Our researchers have put their effort into finding what we feel is the best and latest information there is available. We have included links to many websites which offer some excellent detailed content and references to research from the UK and the US. We have included American research because they spend nearly 10 times as much on research compared to the UK every year, and there is a depth of information on the impact of exercise, diet and other therapies on cancer.
Getting diagnosed is a real shock to the system which is why we are developing this toolkit to help you get over the fear and regain some control of the reins at such a difficult time. There is no easy way to put it, cancer is a devastating blow, one that takes time to work through.Read more
In the last forty years, cancers 10 year survival rates have doubled from 24% to 50% – there is a huge variation between types of cancer and individual cases but this can also vary person to person. Studies in the US have shown that simply understanding what is happening and what can happen can really help you manage stress and stay positive.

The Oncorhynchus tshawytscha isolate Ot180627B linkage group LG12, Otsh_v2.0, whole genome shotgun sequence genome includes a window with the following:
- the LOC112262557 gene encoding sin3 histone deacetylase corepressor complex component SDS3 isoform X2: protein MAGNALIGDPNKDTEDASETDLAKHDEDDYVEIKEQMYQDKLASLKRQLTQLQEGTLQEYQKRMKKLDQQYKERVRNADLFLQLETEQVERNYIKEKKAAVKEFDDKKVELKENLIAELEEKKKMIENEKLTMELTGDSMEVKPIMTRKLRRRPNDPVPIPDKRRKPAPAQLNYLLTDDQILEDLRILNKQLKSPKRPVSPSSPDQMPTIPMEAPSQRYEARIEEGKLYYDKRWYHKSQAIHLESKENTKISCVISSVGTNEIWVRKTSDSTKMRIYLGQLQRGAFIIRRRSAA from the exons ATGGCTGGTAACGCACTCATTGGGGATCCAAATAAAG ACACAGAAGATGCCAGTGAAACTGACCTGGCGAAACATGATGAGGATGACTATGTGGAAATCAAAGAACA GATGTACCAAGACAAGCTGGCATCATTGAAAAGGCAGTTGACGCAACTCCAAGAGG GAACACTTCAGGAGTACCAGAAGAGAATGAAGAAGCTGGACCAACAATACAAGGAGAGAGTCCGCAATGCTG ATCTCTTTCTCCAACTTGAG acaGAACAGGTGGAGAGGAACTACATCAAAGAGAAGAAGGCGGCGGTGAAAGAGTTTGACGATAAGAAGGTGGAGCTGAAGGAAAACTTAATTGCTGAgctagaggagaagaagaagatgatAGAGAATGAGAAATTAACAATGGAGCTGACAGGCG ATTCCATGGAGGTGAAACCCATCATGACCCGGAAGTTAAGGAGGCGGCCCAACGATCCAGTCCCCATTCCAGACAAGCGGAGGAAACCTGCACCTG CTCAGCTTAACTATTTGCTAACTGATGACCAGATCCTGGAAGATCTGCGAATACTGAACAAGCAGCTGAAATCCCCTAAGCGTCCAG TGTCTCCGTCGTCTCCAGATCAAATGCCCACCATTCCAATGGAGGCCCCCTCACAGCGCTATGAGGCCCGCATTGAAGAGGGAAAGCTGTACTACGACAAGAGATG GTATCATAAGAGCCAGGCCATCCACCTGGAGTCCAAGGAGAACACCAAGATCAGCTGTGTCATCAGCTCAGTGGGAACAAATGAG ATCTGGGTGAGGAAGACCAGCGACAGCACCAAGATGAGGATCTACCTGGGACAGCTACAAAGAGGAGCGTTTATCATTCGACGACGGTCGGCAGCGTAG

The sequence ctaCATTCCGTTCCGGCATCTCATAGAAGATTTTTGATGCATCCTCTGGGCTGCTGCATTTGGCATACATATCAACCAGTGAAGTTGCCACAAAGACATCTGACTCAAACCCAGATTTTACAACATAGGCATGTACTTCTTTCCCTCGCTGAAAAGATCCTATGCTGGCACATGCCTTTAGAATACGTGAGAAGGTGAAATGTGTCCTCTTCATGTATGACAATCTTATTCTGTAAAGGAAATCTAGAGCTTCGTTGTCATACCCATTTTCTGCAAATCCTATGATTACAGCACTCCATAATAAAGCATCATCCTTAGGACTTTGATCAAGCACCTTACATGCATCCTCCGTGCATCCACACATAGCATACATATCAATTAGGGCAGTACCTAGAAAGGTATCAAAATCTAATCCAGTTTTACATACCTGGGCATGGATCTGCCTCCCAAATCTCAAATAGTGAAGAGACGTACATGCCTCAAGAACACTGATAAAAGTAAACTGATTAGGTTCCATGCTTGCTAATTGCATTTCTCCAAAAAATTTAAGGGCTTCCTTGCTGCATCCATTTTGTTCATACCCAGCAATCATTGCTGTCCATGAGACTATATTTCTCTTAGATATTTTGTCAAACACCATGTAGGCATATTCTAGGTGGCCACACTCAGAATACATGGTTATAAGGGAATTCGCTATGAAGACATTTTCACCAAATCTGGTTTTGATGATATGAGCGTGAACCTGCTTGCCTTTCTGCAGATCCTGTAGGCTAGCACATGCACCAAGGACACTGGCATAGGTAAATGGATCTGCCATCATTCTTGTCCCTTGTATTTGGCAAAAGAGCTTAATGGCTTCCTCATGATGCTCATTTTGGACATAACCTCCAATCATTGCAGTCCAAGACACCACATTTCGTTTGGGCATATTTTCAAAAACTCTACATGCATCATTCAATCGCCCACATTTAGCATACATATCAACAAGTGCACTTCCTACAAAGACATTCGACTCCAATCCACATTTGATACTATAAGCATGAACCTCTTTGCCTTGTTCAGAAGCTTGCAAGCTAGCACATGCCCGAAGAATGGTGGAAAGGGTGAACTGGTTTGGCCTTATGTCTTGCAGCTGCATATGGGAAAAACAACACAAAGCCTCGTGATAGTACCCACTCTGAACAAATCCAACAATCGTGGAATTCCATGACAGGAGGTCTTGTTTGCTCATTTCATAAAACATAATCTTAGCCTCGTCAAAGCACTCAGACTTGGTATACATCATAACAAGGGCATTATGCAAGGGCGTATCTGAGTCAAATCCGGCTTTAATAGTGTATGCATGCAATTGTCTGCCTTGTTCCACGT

As you are the most important person, you need to focus on yourself. Helping you to find balance means everyone around you benefits.Read More
Family does not need to be blood, some friends and colleagues can be just as important as your family. This section will help you and them.Read More
Something we need to ensure does not add more stress to the situation. Getting cancer and getting over cancer can cause money related worries – this can help you plan aheadRead More
Time is equal to all but this sections will help you get the most from it. Ensuring you live in the present and reduce the stress of tomorrow.Read More
It is imperative that you have confidence at stressful times. Ensuring you can trust the medical advice you’ll receive, will make a huge benefit to you.Read More
The NHS runs a regular program to look for signs of breast cancer and two years prior to my discovering a lump in my right breast I had already had one ‘scare’ arising from that programme. I went to our GP without delay and she packed me off to the Nuffield hospital for a mammogram. The result came back quite quickly, in the following week as I recall, confirming my fears. I felt numb at first and then very frightened. I was aged 52 at the time.